The SIVD group in our patient cohort most closely resembles the Binswanger's group in the study of Watanabe et al.20 SIVD patients had the lowest values of NAA and Cr, the largest WM lesion volumes on FLAIR and abnormalities on neuropsychological testing, mainly in executive function. The diagnosis of SIVD remains controversial, and in reality is a continuum rather than a discrete category represented in our criteria shown in table 2. Although patients were categorised clinically into subgroups of VCI, NAA and Cr values were taken as a continuum of values across all diagnostic categories. Those with LA had the highest values for NAA, which were consistent with the control values obtained by us in other studies and allowed comparison with the SIVD group that had the lowest NAA values.33 Finally, we note that other MRI modalities may characterise lesions better than the FLAIR images obtained in the current study. FLAIR only captures WMH shape and volumes while other MRI methods, such as diffusion tensor imaging, add other relevant information on tissue structure. Diffusion tensor imaging studies have shown a better correlation with cognitive measures than T2 lesion volumes and are highly correlated with NAA.34
In summary, the results of this study demonstrate that measurement of WM NAA and Cr by 1H-MRSI provides information that is more directly related to cognitive status in VCI patients than is WMH volume, as measured on FLAIR MRI, even though metabolite levels and WMH volumes are themselves strongly correlated. This finding agrees with our earlier single voxel study on WMHs in VCI and age matched cognitively normal subjects,10 in which it was found that WMHs in cognitively normal individuals may not always demonstrate evidence of abnormal neurochemistry, and it is also consistent with studies on diverse other neuropathologies in which metabolic perturbation is observed in normal appearing tissue. Together these findings suggest that direct measurement of metabolic status in WM, both in normal and abnormal appearing tissue, is a more reliable determinant of the cognitive consequences of VCI pathology than is lesion load. Further studies are needed to explore and compare the relationships between symptoms and metabolism in subgroups of VCI and well matched healthy control groups, which may provide an evidence based categorisation of VCI.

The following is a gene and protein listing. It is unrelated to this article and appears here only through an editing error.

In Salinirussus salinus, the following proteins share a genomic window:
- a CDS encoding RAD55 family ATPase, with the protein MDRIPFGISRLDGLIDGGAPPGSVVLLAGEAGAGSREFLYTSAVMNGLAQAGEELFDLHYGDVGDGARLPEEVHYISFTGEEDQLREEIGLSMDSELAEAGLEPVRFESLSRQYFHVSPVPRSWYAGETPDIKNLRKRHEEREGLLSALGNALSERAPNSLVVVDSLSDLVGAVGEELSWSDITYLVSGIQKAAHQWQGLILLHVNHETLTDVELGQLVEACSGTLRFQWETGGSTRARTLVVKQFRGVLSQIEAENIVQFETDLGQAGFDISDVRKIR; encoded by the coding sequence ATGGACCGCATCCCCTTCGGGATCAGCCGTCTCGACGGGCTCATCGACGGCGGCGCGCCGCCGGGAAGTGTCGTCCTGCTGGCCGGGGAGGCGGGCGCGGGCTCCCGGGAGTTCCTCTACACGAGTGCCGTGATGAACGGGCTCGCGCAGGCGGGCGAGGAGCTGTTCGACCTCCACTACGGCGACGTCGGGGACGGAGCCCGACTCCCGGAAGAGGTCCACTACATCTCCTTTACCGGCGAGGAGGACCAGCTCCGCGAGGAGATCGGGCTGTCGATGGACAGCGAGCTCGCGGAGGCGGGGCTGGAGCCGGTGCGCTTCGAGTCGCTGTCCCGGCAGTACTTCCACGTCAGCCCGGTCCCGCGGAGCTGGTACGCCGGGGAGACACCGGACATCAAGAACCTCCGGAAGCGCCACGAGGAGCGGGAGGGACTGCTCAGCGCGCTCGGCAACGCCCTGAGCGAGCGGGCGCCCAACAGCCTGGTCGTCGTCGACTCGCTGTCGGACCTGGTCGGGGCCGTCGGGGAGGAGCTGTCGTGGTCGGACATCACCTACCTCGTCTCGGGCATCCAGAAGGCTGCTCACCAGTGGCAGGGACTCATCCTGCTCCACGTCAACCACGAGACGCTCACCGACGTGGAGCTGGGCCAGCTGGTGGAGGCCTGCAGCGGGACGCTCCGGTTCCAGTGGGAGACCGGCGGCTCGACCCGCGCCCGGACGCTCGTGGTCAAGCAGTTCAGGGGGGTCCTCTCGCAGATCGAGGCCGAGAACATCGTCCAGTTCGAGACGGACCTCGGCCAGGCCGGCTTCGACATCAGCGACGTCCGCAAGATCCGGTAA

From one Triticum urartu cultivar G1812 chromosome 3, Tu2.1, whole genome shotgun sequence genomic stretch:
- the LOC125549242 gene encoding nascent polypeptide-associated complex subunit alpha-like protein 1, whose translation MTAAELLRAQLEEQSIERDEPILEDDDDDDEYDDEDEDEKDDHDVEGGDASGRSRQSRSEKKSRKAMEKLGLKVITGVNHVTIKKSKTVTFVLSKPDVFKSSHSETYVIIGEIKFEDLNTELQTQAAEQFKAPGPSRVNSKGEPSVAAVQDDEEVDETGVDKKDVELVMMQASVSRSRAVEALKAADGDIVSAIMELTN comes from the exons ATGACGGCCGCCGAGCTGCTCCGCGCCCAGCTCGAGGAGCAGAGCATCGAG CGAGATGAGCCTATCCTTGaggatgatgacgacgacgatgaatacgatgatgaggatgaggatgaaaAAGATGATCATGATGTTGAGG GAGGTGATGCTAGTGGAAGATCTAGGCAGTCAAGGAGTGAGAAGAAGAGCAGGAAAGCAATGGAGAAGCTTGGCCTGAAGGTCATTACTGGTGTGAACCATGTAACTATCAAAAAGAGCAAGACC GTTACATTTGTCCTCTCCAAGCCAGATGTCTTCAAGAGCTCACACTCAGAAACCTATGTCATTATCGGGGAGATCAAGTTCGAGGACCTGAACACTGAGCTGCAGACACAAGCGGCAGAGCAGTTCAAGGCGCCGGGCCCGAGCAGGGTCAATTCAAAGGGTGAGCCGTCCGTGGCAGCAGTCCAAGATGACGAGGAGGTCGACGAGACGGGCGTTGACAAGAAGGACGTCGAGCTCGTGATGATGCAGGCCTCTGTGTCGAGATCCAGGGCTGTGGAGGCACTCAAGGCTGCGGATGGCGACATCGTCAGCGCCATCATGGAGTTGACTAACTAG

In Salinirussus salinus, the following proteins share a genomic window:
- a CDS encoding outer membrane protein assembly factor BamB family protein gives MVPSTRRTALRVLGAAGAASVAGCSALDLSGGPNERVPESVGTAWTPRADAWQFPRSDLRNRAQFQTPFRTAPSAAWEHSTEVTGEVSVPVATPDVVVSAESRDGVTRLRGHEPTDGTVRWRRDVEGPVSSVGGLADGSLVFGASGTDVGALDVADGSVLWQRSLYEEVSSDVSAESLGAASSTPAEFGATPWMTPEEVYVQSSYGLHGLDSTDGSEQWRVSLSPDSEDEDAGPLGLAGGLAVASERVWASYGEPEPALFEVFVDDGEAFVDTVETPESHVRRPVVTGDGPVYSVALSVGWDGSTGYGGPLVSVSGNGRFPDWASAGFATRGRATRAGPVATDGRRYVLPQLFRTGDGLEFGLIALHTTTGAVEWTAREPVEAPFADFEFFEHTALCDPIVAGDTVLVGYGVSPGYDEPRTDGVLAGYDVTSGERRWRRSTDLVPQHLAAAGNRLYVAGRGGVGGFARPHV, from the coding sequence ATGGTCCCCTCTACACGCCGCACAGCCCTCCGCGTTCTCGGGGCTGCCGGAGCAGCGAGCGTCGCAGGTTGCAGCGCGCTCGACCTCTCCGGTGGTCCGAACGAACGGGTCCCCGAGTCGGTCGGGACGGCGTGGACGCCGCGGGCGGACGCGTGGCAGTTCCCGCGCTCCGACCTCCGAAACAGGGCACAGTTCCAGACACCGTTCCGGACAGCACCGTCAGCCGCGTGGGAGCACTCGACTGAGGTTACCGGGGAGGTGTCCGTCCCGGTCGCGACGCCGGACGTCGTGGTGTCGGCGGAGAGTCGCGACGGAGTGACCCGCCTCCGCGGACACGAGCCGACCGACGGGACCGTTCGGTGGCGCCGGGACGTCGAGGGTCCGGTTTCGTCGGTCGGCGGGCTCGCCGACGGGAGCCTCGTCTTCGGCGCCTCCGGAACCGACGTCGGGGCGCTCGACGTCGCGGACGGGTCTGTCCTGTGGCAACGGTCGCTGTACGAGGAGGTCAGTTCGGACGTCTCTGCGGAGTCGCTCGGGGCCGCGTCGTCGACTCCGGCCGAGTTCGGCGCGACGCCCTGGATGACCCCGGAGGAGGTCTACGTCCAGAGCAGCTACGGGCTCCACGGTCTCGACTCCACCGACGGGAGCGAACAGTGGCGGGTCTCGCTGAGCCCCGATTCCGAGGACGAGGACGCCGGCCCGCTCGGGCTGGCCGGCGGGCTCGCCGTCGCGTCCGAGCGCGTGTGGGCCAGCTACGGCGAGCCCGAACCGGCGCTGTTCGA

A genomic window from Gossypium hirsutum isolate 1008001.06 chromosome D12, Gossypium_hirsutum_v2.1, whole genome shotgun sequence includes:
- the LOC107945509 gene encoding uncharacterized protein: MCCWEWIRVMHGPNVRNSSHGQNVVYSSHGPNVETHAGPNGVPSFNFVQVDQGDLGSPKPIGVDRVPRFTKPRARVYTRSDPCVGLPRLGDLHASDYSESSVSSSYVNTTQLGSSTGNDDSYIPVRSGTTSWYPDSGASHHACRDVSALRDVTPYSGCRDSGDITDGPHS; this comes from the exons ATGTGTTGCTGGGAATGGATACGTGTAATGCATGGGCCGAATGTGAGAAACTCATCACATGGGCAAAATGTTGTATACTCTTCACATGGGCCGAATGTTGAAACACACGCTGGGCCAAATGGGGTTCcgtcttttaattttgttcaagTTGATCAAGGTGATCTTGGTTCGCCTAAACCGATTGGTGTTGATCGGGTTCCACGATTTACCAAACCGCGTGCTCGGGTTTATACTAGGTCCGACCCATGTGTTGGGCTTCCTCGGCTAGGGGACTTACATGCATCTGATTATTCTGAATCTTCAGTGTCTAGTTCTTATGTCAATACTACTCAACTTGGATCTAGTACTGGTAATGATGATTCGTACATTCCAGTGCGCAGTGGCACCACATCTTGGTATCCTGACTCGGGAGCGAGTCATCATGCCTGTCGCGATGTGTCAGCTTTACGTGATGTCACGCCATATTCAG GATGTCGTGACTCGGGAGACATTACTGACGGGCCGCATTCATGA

Contributors CG contributed to the design and MRS data analysis and interpretation of this study, and was the primary writer of this manuscript. JP contributed to the study coordination, neuropsychiatric examination, data analysis and interpretation, and writing of this manuscript. JT contributed to the data analysis and writing of this manuscript. ST contributed to the study design and writing of this manuscript. BH contributed to the study design, patient management, neuropsychiatric examination, data interpretation and writing of this manuscript. RS contributed to the statistical analysis and writing of this manuscript. JCA contributed to the study design, patient management, neuropsychiatric examination, data interpretation and writing of this manuscript. GAR contributed to the study design, neuropsychiatric examination, data analysis and interpretation, patient management and writing of this manuscript.
Funding This work was supported by the National Institutes of Health grant Nos R01 NS052305 (to GAR) and 8UL1TR000041 (to the University of New Mexico Clinical and Translational Science Center) and by a grant from Bayer Pharmaceutical Corporation.
Competing interests None.
Ethics approval The study was approved by the University of New Mexico Institutional Review Board and Human Research Review Committee, and the Albuquerque Veterans Hospital Research Committee.
Provenance and peer review Not commissioned; externally peer reviewed.
Open Access This is an Open Access article distributed in accordance with the Creative Commons Attribution Non Commercial (CC BY-NC 3.0) license, which permits others to distribute, remix, adapt, build upon this work non-commercially, and license their derivative works on different terms, provided the original work is properly cited and the use is non-commercial. See: http://creativecommons.org/licenses/by-nc/3.0/